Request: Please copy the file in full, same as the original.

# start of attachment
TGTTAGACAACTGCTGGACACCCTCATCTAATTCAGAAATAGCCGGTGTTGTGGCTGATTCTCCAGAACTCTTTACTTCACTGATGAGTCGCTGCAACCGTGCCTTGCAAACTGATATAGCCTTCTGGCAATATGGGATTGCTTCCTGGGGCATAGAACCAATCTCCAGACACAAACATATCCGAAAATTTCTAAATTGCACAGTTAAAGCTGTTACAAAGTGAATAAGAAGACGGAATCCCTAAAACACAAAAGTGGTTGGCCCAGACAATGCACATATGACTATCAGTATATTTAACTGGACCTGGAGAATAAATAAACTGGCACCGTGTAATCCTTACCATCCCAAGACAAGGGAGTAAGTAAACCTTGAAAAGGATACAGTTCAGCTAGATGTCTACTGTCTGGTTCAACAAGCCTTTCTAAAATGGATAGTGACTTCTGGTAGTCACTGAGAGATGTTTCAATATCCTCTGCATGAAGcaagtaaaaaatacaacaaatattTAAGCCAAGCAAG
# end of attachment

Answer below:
TGTTAGACAACTGCTGGACACCCTCATCTAATTCAGAAATAGCCGGTGTTGTGGCTGATTCTCCAGAACTCTTTACTTCACTGATGAGTCGCTGCAACCGTGCCTTGCAAACTGATATAGCCTTCTGGCAATATGGGATTGCTTCCTGGGGCATAGAACCAATCTCCAGACACAAACATATCCGAAAATTTCTAAATTGCACAGTTAAAGCTGTTACAAAGTGAATAAGAAGACGGAATCCCTAAAACACAAAAGTGGTTGGCCCAGACAATGCACATATGACTATCAGTATATTTAACTGGACCTGGAGAATAAATAAACTGGCACCGTGTAATCCTTACCATCCCAAGACAAGGGAGTAAGTAAACCTTGAAAAGGATACAGTTCAGCTAGATGTCTACTGTCTGGTTCAACAAGCCTTTCTAAAATGGATAGTGACTTCTGGTAGTCACTGAGAGATGTTTCAATATCCTCTGCATGAAGcaagtaaaaaatacaacaaatattTAAGCCAAGCAAG